Laughter is your birthright, a natural part of life that is innate and inborn. Infants begin smiling during the first weeks of life and laugh out loud within months of being born. Even if you did not grow up in a household where laughter was a common sound, you can learn to laugh at any stage of life.
Begin by setting aside special times to seek out humor and laughter, as you might with exercising, and build from there. Eventually, you’ll want to incorporate humor and laughter into the fabric of your life, finding it naturally in everything.
Here are some ways to start:
Smile. Smiling is the beginning of laughter, and like laughter, it’s contagious. When you look at someone or see something even mildly pleasing, practice smiling. Instead of looking down at your phone, look up and smile at people you pass in the street, the person serving you a morning coffee, or the co-workers you share an elevator with. Notice the effect on others.
Count your blessings. Literally, make a list. The simple act of considering the positive aspects of your life will distance you from negative thoughts that block humor and laughter. When you’re in a state of sadness, you have further to travel to reach humor and laughter.
When you hear laughter, move toward it. Sometimes humor and laughter are private, a shared joke among a small group, but usually not. More often, people are very happy to share something funny because it gives them an opportunity to laugh again and feed off the humor you find in it. When you hear laughter, seek it out and ask, “What’s funny?”
Spend time with fun, playful people. These are people who laugh easily–both at themselves and at life’s absurdities–and who routinely find the humor in everyday events. Their playful point of view and laughter are contagious. Even if you don’t consider yourself a lighthearted, humorous person, you can still seek out people who like to laugh and make others laugh. Every comedian appreciates an audience.
Bring humor into conversations. Ask people, “What’s the funniest thing that happened to you today? This week? In your life?”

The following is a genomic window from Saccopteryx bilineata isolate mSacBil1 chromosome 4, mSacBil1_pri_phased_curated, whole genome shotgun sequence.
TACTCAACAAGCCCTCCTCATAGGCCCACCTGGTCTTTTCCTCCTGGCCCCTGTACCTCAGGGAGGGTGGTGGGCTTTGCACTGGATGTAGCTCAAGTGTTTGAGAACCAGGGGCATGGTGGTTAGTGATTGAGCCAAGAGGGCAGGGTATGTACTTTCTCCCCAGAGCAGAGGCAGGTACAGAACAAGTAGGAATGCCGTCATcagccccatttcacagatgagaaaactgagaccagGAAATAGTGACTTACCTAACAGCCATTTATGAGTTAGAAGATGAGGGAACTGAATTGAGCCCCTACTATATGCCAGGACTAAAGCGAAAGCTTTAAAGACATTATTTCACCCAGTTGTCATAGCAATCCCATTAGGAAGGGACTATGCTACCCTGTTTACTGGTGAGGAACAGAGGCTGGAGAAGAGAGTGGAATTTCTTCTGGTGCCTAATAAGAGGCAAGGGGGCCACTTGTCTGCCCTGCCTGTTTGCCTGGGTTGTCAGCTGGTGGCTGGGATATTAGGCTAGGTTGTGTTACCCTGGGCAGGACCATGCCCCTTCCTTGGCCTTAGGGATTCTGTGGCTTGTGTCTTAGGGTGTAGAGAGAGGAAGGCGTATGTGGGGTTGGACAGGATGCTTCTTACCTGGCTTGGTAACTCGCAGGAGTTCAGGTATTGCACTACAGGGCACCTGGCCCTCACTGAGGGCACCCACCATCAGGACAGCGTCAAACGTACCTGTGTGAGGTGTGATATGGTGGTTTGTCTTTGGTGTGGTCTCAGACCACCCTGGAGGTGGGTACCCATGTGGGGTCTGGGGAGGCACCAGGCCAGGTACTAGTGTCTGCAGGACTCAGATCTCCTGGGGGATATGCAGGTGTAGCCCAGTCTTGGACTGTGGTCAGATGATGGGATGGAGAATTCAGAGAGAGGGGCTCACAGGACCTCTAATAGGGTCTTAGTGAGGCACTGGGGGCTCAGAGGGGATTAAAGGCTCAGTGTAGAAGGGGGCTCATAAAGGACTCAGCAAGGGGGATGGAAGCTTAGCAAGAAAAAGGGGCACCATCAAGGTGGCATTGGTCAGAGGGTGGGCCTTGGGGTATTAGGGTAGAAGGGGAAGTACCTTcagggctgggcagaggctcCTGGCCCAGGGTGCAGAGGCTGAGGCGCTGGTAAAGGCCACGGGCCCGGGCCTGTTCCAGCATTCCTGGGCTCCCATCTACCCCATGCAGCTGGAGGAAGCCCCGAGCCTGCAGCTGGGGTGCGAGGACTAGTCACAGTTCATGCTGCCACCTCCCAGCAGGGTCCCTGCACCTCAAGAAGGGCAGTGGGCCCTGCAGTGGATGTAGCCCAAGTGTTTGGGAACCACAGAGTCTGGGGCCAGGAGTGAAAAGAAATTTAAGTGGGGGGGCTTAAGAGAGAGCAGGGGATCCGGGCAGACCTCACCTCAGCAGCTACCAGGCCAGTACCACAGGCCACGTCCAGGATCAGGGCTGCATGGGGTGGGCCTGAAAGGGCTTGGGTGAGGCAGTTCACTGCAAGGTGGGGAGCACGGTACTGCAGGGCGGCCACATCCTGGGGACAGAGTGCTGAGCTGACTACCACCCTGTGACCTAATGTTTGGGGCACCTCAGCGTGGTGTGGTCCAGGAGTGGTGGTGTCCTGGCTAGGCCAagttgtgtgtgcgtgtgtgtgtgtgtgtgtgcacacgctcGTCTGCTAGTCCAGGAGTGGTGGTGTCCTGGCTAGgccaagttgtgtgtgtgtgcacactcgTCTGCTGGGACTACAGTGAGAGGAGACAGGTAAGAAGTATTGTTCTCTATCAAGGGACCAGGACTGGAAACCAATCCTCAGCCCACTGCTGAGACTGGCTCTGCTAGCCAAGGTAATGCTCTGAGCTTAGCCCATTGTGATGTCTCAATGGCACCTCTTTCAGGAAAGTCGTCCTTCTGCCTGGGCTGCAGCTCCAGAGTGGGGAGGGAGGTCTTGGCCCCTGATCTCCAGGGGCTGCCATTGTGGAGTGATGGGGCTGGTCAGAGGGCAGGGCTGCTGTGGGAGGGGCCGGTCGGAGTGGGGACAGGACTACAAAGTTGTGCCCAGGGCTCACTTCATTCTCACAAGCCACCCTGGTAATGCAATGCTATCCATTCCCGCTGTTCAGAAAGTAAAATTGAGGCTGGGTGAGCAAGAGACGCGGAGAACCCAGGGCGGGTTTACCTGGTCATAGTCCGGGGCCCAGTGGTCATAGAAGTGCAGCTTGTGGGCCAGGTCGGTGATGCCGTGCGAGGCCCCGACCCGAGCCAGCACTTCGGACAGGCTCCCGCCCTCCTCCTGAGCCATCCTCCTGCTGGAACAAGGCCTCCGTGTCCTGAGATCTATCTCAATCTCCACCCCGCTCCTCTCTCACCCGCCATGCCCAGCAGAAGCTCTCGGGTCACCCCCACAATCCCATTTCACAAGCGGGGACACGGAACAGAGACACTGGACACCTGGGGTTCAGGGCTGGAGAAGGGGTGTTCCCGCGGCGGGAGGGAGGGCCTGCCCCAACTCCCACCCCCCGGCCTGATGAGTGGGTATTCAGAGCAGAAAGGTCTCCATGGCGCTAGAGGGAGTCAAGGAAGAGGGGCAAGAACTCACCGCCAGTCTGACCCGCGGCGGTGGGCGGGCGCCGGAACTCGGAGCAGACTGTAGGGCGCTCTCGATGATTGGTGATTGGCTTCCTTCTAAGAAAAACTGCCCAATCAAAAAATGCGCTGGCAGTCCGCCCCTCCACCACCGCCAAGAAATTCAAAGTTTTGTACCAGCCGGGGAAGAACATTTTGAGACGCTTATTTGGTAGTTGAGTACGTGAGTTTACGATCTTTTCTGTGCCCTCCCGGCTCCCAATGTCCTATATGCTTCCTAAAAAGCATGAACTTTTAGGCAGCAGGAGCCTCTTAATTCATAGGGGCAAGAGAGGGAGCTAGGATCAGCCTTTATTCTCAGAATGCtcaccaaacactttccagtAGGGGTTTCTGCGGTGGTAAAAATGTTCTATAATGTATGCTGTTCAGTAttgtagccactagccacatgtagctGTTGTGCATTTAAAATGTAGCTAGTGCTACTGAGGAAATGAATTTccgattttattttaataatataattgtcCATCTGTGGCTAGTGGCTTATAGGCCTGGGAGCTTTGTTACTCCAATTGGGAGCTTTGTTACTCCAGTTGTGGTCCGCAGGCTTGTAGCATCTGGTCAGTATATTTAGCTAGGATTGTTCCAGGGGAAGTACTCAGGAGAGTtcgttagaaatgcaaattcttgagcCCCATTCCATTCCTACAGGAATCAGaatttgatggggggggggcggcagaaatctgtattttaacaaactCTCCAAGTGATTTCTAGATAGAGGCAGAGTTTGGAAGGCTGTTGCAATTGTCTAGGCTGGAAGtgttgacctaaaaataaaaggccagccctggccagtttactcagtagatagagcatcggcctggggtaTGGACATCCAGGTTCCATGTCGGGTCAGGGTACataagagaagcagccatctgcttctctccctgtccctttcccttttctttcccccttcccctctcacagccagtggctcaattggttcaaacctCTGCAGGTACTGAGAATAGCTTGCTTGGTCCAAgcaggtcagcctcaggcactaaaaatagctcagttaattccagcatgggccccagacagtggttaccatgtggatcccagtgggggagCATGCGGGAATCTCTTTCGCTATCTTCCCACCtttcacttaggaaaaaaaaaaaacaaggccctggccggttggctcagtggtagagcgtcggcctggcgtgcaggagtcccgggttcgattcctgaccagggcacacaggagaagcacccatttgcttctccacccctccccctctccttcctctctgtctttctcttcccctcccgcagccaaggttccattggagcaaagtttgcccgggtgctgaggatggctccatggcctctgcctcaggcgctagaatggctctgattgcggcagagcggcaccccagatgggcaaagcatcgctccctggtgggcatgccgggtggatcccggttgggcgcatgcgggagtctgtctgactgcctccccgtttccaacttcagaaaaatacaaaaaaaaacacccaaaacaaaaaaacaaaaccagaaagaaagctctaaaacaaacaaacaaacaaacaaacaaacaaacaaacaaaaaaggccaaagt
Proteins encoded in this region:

So, what if you really can’t “find the funny?” Believe it or not, it’s possible to laugh without experiencing a funny event—and simulated laughter can be just as beneficial as the real thing. It can even make exercise more fun and productive. A Georgia State University study found that incorporating bouts of simulated laughter into an exercise program helped improve older adults’ mental health as well as their aerobic endurance. Plus, hearing others laugh, even for no apparent reason, can often trigger genuine laughter.
To add simulated laughter into your own life, search for laugh yoga or laugh therapy groups. Or you can start simply by laughing at other people’s jokes, even if you don’t find them funny. Both you and the other person will feel good, it will draw you closer together, and who knows, it may even lead to some spontaneous laughter.
Creating opportunities to laugh.
- Watch a funny movie, TV show, or YouTube video
- Invite friends or co-workers out to a comedy club
- Read the funny pages
- Seek out funny people
- Share a good joke or a funny story
- Check out your bookstore’s humor section
- Host game night with friends
- Play with a pet
- Go to a “laughter yoga” class
- Goof around with children
- Do something silly
- Make time for fun activities (e.g. bowling, miniature golfing, karaoke)
As laughter, humor, and play become integrated into your life, your creativity will flourish and new opportunities for laughing with friends, coworkers, acquaintances, and loved ones will occur to you daily. Laughter takes you to a higher place where you can view the world from a more relaxed, positive, and joyful perspective.